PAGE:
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House considers scrapping Pentagon F-35 office as an option to cut upkeep costs

An F-35A Lightning II stealth fighter takes off during the Arctic Lightning Airshow at Eielson Air Force Base, Alaska, July 13, 2019.

ALEXANDER COOK/U.S. AIR FORCE

By TONY CAPACCIO | Bloomberg | Published: January 14, 2020

House lawmakers trying to reduce the projected $1.1 trillion cost of maintaining the F-35 over 60 years are considering options that include eliminating the Pentagon's central office in charge of the fighter jet built by Lockheed Martin.

Dispersing responsibility to the three military services that are getting variations of the plane is among possibilities drafted by the Defense Department that will be reviewed Tuesday in a closed-door briefing of two House Armed Services subcommittees.

The proposal to "potentially dissolve and disaggregate the F-35 Joint Program Office" is aimed at gains in "efficiency and effectiveness," Monica Matoush, a spokeswoman for the Armed Services Committee, said in an email.

Other possibilities include prodding Lockheed Martin to give up data rights on some spare parts — so that other suppliers could be sought — and pushing for improvements in the aircraft's flawed diagnostic system.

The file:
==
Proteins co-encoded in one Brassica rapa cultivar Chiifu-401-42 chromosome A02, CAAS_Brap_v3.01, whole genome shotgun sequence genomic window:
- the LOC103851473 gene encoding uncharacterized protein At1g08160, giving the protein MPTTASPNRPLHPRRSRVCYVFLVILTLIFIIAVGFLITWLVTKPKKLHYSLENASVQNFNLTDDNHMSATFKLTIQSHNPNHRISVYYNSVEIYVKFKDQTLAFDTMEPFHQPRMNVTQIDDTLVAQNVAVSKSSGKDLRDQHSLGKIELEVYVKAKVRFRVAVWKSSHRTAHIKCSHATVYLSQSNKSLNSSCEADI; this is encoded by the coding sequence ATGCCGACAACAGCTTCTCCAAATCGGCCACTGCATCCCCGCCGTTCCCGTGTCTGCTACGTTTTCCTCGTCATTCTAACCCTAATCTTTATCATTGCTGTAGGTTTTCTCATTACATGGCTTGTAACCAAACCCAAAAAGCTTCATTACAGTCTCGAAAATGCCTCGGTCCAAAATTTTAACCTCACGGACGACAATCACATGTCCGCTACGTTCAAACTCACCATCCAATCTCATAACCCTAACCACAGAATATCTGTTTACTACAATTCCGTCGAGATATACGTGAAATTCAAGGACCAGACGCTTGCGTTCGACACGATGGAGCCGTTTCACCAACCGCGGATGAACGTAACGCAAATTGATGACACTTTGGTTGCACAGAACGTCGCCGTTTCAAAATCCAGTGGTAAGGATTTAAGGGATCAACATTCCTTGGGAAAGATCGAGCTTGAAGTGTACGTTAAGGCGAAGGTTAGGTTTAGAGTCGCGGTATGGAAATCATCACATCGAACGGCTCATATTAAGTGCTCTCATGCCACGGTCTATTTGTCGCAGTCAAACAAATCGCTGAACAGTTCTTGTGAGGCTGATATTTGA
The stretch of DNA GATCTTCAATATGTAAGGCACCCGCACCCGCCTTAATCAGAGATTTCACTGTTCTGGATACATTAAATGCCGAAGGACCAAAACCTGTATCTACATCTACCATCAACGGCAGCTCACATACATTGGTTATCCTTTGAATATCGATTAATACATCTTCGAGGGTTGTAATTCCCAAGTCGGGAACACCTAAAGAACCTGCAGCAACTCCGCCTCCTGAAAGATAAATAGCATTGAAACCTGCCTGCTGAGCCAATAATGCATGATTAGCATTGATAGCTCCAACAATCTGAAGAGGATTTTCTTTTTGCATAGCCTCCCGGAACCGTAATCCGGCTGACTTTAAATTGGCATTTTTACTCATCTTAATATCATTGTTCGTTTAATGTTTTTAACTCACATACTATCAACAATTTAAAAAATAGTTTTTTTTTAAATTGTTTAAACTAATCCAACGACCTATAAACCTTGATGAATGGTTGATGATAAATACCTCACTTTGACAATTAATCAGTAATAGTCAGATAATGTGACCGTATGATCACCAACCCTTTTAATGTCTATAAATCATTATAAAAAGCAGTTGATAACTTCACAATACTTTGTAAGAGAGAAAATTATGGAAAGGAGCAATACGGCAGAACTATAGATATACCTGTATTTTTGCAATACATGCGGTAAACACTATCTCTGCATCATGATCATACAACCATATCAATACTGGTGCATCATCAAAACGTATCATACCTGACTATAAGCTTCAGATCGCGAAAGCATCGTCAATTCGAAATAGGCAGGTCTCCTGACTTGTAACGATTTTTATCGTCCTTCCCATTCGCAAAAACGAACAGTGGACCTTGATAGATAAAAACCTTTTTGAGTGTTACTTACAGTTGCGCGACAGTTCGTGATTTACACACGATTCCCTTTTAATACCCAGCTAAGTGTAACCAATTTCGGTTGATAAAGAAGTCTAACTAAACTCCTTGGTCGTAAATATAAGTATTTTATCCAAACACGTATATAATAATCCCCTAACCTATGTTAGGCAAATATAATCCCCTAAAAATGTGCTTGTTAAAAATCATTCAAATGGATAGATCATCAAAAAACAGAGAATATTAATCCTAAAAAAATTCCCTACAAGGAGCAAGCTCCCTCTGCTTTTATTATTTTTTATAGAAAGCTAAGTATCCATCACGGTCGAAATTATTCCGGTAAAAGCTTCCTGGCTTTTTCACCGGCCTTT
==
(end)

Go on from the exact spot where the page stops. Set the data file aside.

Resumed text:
Matoush said the briefing, which will include Under Secretary of Defense Ellen Lord and representatives of the Government Accountability Office, will also "evaluate the merits and disadvantages" of an unsolicited proposal by Bethesda, Maryland-based Lockheed to enter into a long-term, "performance-based" logistics contract for F-35 sustainment.

If accepted — and delivered on — that could be worth billions of dollars to the company. The proposal would tie financial incentives to reducing the plane's cost per hour of flight to $25,000 from $35,000 and maintaining 80% fleet readiness.

Lord said Tuesday at a meeting with defense reporters that she's still undecided on the proposal's merits. The Navy is taking the lead in gathering the data needed to thoroughly assess the plan and an official assigned to review it will present his findings Friday, Lord said.

"At this point, I don't know whether" the Lockheed proposal "makes sense or not because I have not seen all the elements of cost" and data backing it up, she said.

Lord added that she's seen similar "performance-based logistics" proposals "be very efficient and effective when it's a 'win' for industry and a 'win' for the government," but "right now we need some clarity around cost" and intellectual property issues.

Separately, Lord later told Bloomberg that the F-35's crucial but problematic aircraft diagnostics system known as ALIS, for Autonomic Logistics Information System, has been improved to replace the current version and renamed "ODIN," after the father of the god Thor in Norse mythology. It stands for Operational Data Integrated Network.

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